In general, youths had a negative attitude toward HIV-positive patients, while older youths, higher educated ones, urban citizens, and females (in some studies) had a more positive attitude toward these patients. Low attitude toward HIV/AIDS was also noticed in seven Arabian Peninsula countries that are southern neighbors of Iran (41). In terms of PSR, attitude of the majority of youths was against permission of such relationships in the community. However, those who had history of alcohol use, work experience, living separately from their parents, and not attending the day schools were in favor of PSR. Regarding the perceived susceptibility as an important component of behavioral change, few surveys were conducted; and there was not a high prevalence in the youths. In other words, assuming that HIV/AIDS rate is low in the youths may result in unprotected risky behaviors, such as having MSPs. Similarly, risk perception was studied only in few studies, even though its modification needs to be considered among the first steps toward modifying sexual behaviors from risky behaviors to safer ones. In one study, it was shown that the association between HIV/AIDS knowledge and risk perception followed a wide range (positive to negative association) (40). Self-efficacy and its role to use protective measurements was not assessed by most of the studies; however, few studies showed that it was not high regarding condom use by youths, especially in males.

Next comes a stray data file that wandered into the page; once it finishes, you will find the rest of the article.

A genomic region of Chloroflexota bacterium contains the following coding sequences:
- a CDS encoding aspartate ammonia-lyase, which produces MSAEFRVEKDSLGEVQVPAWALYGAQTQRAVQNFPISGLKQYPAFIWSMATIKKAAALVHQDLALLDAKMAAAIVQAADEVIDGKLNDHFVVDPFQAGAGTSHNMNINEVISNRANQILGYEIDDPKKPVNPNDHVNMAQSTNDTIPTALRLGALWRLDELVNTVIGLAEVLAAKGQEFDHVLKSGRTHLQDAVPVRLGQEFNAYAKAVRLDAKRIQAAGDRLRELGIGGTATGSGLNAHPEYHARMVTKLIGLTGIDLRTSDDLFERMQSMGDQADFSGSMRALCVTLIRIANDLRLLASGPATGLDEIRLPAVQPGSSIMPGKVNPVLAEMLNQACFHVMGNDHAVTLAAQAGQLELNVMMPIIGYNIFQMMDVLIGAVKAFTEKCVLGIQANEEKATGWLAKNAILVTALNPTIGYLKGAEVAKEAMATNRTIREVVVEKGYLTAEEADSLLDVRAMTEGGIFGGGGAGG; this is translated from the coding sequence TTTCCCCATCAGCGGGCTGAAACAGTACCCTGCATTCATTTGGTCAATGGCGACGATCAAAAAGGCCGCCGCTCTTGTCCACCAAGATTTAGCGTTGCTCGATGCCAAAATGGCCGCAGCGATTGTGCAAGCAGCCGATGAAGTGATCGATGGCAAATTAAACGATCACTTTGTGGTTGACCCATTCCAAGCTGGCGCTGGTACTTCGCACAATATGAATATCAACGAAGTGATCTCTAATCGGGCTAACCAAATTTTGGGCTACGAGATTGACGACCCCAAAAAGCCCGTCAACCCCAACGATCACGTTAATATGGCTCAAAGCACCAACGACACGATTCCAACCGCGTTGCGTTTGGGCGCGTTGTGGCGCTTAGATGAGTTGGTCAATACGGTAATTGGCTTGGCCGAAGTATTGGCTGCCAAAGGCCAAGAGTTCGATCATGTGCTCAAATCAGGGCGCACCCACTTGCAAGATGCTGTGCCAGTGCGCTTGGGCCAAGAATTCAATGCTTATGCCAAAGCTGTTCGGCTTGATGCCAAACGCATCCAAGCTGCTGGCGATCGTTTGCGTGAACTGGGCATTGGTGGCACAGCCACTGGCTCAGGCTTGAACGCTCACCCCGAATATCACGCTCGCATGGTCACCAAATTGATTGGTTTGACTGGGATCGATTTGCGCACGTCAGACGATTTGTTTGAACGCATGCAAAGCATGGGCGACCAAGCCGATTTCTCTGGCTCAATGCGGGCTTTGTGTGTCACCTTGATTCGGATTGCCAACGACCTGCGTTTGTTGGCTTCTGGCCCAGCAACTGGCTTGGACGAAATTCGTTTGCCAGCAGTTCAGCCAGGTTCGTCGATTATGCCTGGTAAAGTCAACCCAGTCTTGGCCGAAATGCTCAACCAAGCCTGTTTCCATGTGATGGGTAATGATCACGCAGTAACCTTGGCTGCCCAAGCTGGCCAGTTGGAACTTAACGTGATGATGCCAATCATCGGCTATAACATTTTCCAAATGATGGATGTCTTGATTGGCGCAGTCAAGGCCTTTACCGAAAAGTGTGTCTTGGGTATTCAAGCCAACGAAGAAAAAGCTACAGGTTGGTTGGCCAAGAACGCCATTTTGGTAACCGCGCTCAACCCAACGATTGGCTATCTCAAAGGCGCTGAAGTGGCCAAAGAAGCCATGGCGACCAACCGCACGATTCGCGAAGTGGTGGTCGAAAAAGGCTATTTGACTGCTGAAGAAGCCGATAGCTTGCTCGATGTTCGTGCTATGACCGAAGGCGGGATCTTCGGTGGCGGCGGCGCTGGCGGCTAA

5.3. Practice